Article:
The examiners know what they have to apply, through the EPC and then the guidelines for examination. These have been drafted on the basis of the interpretation of the EPC given by our Boards of Appeals. When we do not have a clear indication in the guidelines, we follow the case law, and then we have to adjust our practice when required.

This is a constant enterprise for the EPO in the biotech area particularly. We are faced with the morality problems, and we sometimes have to push our boards of appeal to take decisions in order to clarify the practice we need to follow. With human embryonic stem cells, for example, we are lucky because here there was a decision of the enlarged board of appeal. This is applied on a case-by-case basis, and we know what objections we can raise. This is the way to progress and to apply the right practice.

Twenty-seven percent of biotech applications result in grant, according to the EPO figures. Does that seem a low figure, or is it to be expected?

This is something we can expect. I don’t think that our examination practice in biotech is too strict—it’s just that the problems we face in biotech are often different in other fields. There is morality, of course, but we are also faced with many exceptions to patentability, and we just apply the EPC. We have also integrated the EU biotech directive into our legal framework and the EPO practice carefully follows the case law of the EU Court of Justice.

It’s also due to having many withdrawals in biotech. This is a field where there are no real commercial products at application and, due to the financial crisis, it’s maybe due to the lack of money, or a policy decision to withdraw claims, especially more speculative claims in the application. That combination [difficulty of the field and the nature of the companies applying, as there are lots of SMEs] means the rate of withdrawal is quite high.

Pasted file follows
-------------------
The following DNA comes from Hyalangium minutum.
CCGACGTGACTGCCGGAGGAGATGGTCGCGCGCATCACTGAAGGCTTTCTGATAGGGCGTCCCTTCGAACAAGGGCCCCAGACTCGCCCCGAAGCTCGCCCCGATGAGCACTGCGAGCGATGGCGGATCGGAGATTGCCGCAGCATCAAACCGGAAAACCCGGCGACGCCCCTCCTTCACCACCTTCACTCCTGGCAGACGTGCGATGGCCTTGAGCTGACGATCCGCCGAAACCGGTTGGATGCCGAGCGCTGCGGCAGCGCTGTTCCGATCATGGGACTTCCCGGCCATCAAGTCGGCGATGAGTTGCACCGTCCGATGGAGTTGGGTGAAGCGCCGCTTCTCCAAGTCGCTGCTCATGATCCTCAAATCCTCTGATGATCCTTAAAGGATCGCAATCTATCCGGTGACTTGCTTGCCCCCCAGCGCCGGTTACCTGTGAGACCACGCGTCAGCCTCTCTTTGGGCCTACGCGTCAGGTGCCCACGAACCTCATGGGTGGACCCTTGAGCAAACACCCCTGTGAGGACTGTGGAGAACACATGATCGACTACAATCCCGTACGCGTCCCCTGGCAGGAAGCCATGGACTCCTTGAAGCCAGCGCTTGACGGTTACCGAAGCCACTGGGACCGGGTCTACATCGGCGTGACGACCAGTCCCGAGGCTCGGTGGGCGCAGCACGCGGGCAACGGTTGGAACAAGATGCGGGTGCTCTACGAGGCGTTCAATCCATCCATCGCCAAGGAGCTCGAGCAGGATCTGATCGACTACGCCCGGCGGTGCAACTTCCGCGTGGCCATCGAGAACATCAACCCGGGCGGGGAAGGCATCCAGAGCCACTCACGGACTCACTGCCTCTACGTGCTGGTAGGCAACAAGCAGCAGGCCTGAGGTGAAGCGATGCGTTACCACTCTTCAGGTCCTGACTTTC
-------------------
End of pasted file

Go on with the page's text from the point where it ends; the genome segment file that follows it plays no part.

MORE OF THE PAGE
Is there a problem with harmonisation in this area, given the different attitudes to the morality question across the world?

That is of course what the EPO tries to do. The concept of morality, of ordre public, which we have in our convention (in Article 53a), has been interpreted by our boards of appeal. The morality concept which is applied at the EPO reflects the totality of the accepted norms which are deeply rooted in the culture inherent in European society and civilisation.

It is generally accepted that the concept of ordre public covers the protection of public security and the physical integrity of individuals as part of society. We apply what is usually acceptable in European society. According to the EPC, the assessment of whether or not a particular subject matter is to be considered contrary to either ordre public or morality is not dependent upon any national laws or regulations.

Conversely and by the same token, a particular subject matter shall not automatically be regarded as complying with the requirements of Article 53(a) EPC merely because its exploitation is permitted in some or all of our contracting states. Thus, approval or disapproval of the exploitation by national law(s) or regulation(s) does not constitute per se a sufficient criterion for the purposes of examination under Article 53(a) EPC.

What about on a transatlantic or international basis, with other offices?

The ideal situation would be to have the same approach, but it’s not always the case. Here work is also done, but now we are talking about patent practice. We cannot change the morality concept in those countries. At the level of patent examination there are constant consultations between the big five patent offices to harmonise this. On the question of morality, this is of course quite challenging.

What advice would you give to applicants? What mistakes do applicants make?

I’d come back to quality. We have a lot of work to deal with the quality of applications that are filed at the EPO, because of the number of claims and the way they are drafted. Of course, most applicants try to file the best quality application, but especially in biotech we are faced with problems. The best quality applications will also provide the best quality patents that we can grant. If a further effort is made by our applicants, the easier it makes it for us to grant the quality patents.